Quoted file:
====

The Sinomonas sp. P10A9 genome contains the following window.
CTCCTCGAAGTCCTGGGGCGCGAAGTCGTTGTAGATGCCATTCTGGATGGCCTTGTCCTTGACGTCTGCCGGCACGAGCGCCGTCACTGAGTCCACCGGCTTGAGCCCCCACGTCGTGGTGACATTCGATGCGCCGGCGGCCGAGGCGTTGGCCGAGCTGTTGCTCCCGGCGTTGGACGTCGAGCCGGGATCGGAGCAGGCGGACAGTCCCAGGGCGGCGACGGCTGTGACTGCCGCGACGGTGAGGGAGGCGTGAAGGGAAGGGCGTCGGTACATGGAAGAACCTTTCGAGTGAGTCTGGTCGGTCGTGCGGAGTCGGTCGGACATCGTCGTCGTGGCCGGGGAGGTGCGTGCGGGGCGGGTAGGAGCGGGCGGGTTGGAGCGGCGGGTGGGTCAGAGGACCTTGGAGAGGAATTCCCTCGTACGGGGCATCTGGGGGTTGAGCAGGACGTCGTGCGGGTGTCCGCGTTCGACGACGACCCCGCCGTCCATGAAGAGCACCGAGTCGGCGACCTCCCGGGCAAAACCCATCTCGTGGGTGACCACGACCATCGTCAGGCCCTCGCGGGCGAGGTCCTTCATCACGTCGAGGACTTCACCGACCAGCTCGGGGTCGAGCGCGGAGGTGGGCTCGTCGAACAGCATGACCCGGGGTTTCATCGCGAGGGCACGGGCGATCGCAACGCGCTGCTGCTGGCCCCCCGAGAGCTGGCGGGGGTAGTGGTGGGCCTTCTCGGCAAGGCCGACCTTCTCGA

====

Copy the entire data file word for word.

The Sinomonas sp. P10A9 genome contains the following window.
CTCCTCGAAGTCCTGGGGCGCGAAGTCGTTGTAGATGCCATTCTGGATGGCCTTGTCCTTGACGTCTGCCGGCACGAGCGCCGTCACTGAGTCCACCGGCTTGAGCCCCCACGTCGTGGTGACATTCGATGCGCCGGCGGCCGAGGCGTTGGCCGAGCTGTTGCTCCCGGCGTTGGACGTCGAGCCGGGATCGGAGCAGGCGGACAGTCCCAGGGCGGCGACGGCTGTGACTGCCGCGACGGTGAGGGAGGCGTGAAGGGAAGGGCGTCGGTACATGGAAGAACCTTTCGAGTGAGTCTGGTCGGTCGTGCGGAGTCGGTCGGACATCGTCGTCGTGGCCGGGGAGGTGCGTGCGGGGCGGGTAGGAGCGGGCGGGTTGGAGCGGCGGGTGGGTCAGAGGACCTTGGAGAGGAATTCCCTCGTACGGGGCATCTGGGGGTTGAGCAGGACGTCGTGCGGGTGTCCGCGTTCGACGACGACCCCGCCGTCCATGAAGAGCACCGAGTCGGCGACCTCCCGGGCAAAACCCATCTCGTGGGTGACCACGACCATCGTCAGGCCCTCGCGGGCGAGGTCCTTCATCACGTCGAGGACTTCACCGACCAGCTCGGGGTCGAGCGCGGAGGTGGGCTCGTCGAACAGCATGACCCGGGGTTTCATCGCGAGGGCACGGGCGATCGCAACGCGCTGCTGCTGGCCCCCCGAGAGCTGGCGGGGGTAGTGGTGGGCCTTCTCGGCAAGGCCGACCTTCTCGA